The queue at the banking hall is ridiculous, you shake your head as you enter inside. You walk towards the last person, ‘Is anyone behind you?’ you ask.
She shakes her head no. She has long, natural hair and her fingernails are the colour of her shirt - purple.
‘I am now,’ you say, then head towards one of the cashier’s table to pick a deposit slip. You want to send some money to your cousin at school, his exams are around the corner. Students tend to need more money during exam periods – you will never understand why. There is contemporary instrumental music, Yanni, specifically, playing in the background. You do not understand what the big deal is with contemporary instrumental music. People say it is music for intelligent minds, you think that is ridiculous, the kind of music a person listens to has absolutely nothing to do with his intelligence. In fact, your theory is that some people listen to this kind of music so that other people will think that they are smart, not necessarily because they like it.
You fill the slip and go back to the long and contorted ‘S’ shaped queue. You try to start a conversation with the lady in front of you, you want to speak good English, but there is no translation for what you wish to say in good English. ‘This queue na wa oh,’
She smiles. ‘Honestly, it is something else,’ she says, ‘if I knew I would have come later in the afternoon.’
‘And it’s not like it is the end of the month when government workers are coming for their salaries or anything.’
‘Everybody needs money every time.’ She says and smiles.
‘Except me.’ You say.
‘Then what are you doing here?’ She laughs.
‘I came to deposit,’ you say, then you show her the deposit slip that you have carefully folded into two, over wads of one thousand naira notes.
‘Hmm,’ she says.
Ten seconds pass then someone begins to scream about fifteen people forward from you.
It appears that a man has collapsed and is lying unconscious or dead on the floor. It doesn’t take too long for a crowd of people to envelope him, you join that envelope of people. Someone tries to resuscitate him by performing CPR. He unbuttons the unconscious man’s shirt then feels his lower neck for pulse. After that, he blows into the man’s mouth and begins to press in his chest. ‘1. 2. 3. 4., 1. 2. 3. 4.’ He keeps saying but the man on the ground does not budge.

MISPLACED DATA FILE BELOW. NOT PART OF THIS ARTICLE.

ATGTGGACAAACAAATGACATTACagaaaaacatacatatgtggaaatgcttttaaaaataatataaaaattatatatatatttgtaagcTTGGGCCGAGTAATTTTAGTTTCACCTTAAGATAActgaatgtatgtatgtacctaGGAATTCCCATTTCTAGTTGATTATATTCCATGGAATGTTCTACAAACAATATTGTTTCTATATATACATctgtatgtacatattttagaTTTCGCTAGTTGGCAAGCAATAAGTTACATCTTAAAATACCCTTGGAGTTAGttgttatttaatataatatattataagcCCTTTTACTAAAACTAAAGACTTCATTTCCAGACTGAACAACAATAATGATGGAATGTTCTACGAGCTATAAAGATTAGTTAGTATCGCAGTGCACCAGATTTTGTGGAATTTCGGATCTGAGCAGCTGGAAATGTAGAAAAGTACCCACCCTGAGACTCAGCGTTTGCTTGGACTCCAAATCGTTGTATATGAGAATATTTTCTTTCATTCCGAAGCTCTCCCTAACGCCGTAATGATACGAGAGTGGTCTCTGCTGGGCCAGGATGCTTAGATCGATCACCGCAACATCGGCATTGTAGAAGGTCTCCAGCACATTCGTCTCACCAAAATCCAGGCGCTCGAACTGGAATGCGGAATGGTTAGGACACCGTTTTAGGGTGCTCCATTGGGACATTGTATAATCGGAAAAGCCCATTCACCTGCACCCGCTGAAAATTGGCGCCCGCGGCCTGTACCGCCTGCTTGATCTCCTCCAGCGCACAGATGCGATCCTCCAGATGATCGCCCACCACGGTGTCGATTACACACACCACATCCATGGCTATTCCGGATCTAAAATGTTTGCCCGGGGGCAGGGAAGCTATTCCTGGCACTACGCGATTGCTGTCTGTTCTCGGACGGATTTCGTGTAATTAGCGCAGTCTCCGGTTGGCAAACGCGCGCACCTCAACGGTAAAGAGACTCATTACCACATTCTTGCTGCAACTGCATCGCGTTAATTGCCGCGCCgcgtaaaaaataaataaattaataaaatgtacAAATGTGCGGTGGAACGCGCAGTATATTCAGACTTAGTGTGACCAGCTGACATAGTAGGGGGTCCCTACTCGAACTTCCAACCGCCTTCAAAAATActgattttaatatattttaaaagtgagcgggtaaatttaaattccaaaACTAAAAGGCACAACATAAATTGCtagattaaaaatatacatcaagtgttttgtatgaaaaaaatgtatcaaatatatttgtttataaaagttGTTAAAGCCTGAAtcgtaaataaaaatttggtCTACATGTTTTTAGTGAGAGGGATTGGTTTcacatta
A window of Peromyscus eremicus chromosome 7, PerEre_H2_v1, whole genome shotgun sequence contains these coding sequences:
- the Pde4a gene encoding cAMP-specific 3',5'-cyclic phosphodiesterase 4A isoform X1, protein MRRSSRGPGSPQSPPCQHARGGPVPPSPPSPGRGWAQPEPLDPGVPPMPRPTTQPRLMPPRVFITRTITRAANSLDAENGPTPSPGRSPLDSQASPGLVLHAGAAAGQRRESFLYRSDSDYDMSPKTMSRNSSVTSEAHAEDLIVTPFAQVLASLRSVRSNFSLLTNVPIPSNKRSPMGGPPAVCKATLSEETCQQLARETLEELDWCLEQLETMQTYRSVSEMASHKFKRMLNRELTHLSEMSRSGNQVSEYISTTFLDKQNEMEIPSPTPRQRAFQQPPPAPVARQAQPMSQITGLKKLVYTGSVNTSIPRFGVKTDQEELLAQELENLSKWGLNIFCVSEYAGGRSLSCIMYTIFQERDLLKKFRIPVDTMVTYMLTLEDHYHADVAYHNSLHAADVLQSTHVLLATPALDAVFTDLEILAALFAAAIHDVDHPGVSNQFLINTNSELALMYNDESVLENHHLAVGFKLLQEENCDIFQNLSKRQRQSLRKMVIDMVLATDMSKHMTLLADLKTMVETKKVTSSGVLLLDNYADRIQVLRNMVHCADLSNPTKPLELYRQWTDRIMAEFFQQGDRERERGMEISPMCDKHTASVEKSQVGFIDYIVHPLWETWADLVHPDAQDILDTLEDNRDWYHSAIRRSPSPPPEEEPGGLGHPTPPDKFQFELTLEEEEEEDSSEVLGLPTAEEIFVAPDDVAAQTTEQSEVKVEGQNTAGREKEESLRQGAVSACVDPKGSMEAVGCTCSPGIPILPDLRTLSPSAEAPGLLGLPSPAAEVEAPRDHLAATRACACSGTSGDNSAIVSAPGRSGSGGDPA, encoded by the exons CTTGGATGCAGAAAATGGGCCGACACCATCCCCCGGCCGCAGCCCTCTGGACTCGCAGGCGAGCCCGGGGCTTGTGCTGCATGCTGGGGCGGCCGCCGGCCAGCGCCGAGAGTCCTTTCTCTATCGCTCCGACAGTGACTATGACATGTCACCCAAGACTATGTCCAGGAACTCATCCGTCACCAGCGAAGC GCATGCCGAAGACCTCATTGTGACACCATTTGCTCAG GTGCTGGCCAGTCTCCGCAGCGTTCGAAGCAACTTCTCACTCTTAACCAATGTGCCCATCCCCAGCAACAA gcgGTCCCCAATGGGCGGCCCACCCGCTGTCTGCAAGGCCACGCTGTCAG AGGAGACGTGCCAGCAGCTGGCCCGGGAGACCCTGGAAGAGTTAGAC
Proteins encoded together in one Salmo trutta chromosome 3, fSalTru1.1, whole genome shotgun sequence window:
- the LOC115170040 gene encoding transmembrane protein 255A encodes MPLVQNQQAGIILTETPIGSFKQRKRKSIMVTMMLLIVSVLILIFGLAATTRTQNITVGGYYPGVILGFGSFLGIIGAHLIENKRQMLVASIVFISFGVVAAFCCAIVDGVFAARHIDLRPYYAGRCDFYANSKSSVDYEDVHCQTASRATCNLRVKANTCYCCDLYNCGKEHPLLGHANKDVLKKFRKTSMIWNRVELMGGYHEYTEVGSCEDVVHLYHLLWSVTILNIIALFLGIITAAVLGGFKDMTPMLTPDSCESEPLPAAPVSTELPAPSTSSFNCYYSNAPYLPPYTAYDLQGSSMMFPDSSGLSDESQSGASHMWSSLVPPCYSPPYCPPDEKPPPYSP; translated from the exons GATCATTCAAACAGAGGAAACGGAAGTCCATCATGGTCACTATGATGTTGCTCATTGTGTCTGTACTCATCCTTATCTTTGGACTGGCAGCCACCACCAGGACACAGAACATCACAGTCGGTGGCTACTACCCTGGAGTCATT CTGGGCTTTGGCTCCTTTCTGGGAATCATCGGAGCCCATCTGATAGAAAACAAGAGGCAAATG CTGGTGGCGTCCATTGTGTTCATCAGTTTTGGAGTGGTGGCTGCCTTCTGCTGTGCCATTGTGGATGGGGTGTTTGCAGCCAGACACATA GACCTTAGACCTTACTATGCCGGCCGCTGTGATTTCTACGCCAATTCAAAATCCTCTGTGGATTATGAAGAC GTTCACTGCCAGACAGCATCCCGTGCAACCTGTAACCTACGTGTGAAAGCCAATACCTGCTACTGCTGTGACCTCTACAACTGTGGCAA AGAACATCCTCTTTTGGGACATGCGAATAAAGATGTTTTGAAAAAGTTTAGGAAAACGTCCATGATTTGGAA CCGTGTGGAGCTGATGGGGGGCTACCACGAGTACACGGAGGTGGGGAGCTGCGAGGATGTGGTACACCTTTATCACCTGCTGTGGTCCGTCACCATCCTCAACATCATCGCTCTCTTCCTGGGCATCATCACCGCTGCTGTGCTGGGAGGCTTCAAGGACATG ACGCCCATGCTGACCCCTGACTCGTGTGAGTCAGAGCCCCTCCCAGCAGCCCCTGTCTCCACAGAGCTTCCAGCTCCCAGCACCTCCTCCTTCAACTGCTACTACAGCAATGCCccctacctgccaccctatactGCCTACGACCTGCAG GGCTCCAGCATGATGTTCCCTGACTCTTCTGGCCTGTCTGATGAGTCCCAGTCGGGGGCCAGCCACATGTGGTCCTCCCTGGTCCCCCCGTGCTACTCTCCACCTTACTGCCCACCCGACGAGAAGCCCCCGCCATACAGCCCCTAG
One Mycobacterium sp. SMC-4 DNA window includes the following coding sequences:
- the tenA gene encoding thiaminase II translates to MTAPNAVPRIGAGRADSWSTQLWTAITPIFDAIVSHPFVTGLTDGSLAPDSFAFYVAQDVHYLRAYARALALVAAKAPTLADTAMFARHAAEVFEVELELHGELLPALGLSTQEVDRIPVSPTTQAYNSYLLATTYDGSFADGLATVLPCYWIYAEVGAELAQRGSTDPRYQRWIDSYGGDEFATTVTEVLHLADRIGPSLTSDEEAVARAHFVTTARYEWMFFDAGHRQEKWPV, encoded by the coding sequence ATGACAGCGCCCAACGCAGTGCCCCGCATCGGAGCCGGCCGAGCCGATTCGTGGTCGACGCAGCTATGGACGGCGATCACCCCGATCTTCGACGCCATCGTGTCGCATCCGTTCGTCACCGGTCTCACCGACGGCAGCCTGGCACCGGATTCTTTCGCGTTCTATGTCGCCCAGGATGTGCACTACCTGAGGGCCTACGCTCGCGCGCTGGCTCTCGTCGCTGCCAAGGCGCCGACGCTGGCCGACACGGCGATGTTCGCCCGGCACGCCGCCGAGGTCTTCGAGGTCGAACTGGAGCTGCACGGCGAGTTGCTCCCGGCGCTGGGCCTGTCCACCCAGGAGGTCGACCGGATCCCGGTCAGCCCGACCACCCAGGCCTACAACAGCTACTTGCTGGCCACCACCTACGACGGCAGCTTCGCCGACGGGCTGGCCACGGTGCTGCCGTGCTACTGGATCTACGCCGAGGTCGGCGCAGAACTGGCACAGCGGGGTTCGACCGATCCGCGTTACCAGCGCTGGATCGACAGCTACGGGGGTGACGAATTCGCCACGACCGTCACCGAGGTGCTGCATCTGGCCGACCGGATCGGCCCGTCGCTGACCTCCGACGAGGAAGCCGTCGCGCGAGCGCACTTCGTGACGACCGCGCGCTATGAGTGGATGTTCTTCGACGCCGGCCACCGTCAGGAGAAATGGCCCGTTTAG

‘Let us take him to the hospital.’ Someone else in the crowd suggests with urgency in her voice.
A well dressed man joins the man performing CPR, he is wearing a lavender shirt well tucked into a black trouser. He asks the man performing the CPR to step aside, then he bends towards the unconscious man, and begins to whisper something. It seems as if he is praying, he is praying. Every time he says ‘In Jesus name,’ he says it with more intensity.
‘Wetin this man dey do?’ A man in the crowd says. ‘Abeg make we carry this person go hospital now.’
And suddenly, the unconscious man coughs, and then again, and again. A few seconds of absolute silence and surprise passes and the man who was unconscious sits up. It seems rehearsed to you, as if it had been preplanned, but it was not.
‘Praise the Lord,’ the man who offered the prayers shouts.
A lot of people in the crowd roar a literally thunderous ‘Halleluiah,’
The man who was unconscious is helped to a sit and offered a glass of water, he sips gingerly.
The queue forms again almost automatically, that long, contorted ‘S’ that infuriates you.
‘God is good.’ The girl in front of you, the one that you had been talking to before everything began says.
You smile. The episode reminds you of an argument you had with an atheist friend of yours, you like to argue with him because he always tells you his own point and never tries to convince you that he is right.You had told him that his problem was that he liked to have an explanation, an analysis for everything, that there were certain things that just existed and could not be explained, they could only be believed, religion was one of such things. ‘All the time.’ You say to the girl.
You wish that friend of yours was there with you and saw the miracle you saw, the miracle that unfolded before your very eyes. You would have asked him a single question, a very simple one: ‘Explain this?’